Theme Month! February 2020: Extravagant Costumes

Silent movies are beautiful from head to toe and this month is all about the silents that went the extra mile with their costuming. Film costuming is a favorite topic of mine, so I am very much looking forward to this.

Beads, feathers, embroidery, big headdresses, enormous trains, the list of wonderful costuming details goes on and in. To give you a preview, here are some especially sumptuous films I have already reviewed:

Why Change Your Wife? features the designs of Natacha Rambova and oh boy are they gorgeous! Bonus points for eveningwear, lingerie AND swimwear all in the same picture.

Aelita: Queen of Mars helped invent the sci-fi aesthetic as we know it.

Asphalt is the very essence of 1920s glamour and Betty Amann’s lashes go on for days.

Ben-Hur, like most biblical epics, went all out in costuming its cast.

The 1912 Cleopatra is not as sumptuous as the lost Theda Bara version but there’s still much to see in the costume department.

Conrad Veidt’s wardrobe in The Indian Tomb is worth the price of admission on its own.

Warning Shadows features some gloriously stylized Directoire costumes.

I realize that I am barely scratching the surface. Please share some of your favorite silent era extravagant costumes in the comments.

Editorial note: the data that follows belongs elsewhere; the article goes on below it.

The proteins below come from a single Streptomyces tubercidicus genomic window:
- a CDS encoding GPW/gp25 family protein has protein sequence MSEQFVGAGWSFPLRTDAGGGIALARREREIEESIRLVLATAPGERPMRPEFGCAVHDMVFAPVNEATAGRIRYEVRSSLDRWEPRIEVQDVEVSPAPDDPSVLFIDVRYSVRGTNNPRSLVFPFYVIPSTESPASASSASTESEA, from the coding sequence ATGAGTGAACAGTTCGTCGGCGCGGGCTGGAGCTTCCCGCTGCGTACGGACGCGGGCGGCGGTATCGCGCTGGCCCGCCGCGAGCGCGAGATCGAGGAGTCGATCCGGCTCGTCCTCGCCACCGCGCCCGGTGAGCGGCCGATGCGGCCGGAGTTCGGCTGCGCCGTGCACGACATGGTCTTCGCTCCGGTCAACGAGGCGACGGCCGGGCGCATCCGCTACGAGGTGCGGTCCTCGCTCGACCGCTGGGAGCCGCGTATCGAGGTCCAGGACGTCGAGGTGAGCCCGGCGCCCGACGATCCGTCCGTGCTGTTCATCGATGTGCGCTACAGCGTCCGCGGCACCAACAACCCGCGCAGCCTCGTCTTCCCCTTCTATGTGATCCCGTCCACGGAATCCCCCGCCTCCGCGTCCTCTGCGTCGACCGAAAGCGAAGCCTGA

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7 Comments

  1. Linda

    Great subject! I loved Irene Rich’s costuming in “Lady Windermere’s Fan”, especially during the horse-racing scene. It’s also great testament to the older woman owning her power through her clothes.

  2. Daniel Duclos

    Great subject !
    From Expressionism to Glamourous Art Deco dresses, the 20th were certainly the greatest period for extravagance.
    Some examples can be founded in Tob Browning works, specially in The Mystic with top Erte dresses.
    A look at french avant garde such as L’inhumaine ou L’argent may be fruitfull.

  3. popegrutch

    Let’s see, the first thing that came to my mind also was “intolerance.” Not my favorite movie, but undeniably strong in costumes and production design. I would also nominate “Cabiria,” “The Curse of Quon Gwon,” and “Joan the Woman.”

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